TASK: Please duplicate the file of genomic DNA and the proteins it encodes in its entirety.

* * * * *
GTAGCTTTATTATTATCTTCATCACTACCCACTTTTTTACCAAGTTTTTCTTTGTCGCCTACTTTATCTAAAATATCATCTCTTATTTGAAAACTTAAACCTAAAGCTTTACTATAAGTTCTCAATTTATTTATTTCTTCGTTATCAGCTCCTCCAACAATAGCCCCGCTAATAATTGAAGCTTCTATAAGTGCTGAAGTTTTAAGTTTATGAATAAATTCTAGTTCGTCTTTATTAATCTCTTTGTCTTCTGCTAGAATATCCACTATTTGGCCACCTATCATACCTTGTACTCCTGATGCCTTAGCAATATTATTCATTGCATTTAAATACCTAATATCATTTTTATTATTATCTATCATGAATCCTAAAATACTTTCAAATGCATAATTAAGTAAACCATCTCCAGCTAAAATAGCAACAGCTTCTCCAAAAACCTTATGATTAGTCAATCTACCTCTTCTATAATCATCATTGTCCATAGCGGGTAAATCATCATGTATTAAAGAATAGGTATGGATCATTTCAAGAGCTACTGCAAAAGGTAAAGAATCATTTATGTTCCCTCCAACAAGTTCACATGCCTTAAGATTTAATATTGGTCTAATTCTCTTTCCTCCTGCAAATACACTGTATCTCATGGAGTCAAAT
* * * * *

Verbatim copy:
GTAGCTTTATTATTATCTTCATCACTACCCACTTTTTTACCAAGTTTTTCTTTGTCGCCTACTTTATCTAAAATATCATCTCTTATTTGAAAACTTAAACCTAAAGCTTTACTATAAGTTCTCAATTTATTTATTTCTTCGTTATCAGCTCCTCCAACAATAGCCCCGCTAATAATTGAAGCTTCTATAAGTGCTGAAGTTTTAAGTTTATGAATAAATTCTAGTTCGTCTTTATTAATCTCTTTGTCTTCTGCTAGAATATCCACTATTTGGCCACCTATCATACCTTGTACTCCTGATGCCTTAGCAATATTATTCATTGCATTTAAATACCTAATATCATTTTTATTATTATCTATCATGAATCCTAAAATACTTTCAAATGCATAATTAAGTAAACCATCTCCAGCTAAAATAGCAACAGCTTCTCCAAAAACCTTATGATTAGTCAATCTACCTCTTCTATAATCATCATTGTCCATAGCGGGTAAATCATCATGTATTAAAGAATAGGTATGGATCATTTCAAGAGCTACTGCAAAAGGTAAAGAATCATTTATGTTCCCTCCAACAAGTTCACATGCCTTAAGATTTAATATTGGTCTAATTCTCTTTCCTCCTGCAAATACACTGTATCTCATGGAGTCAAAT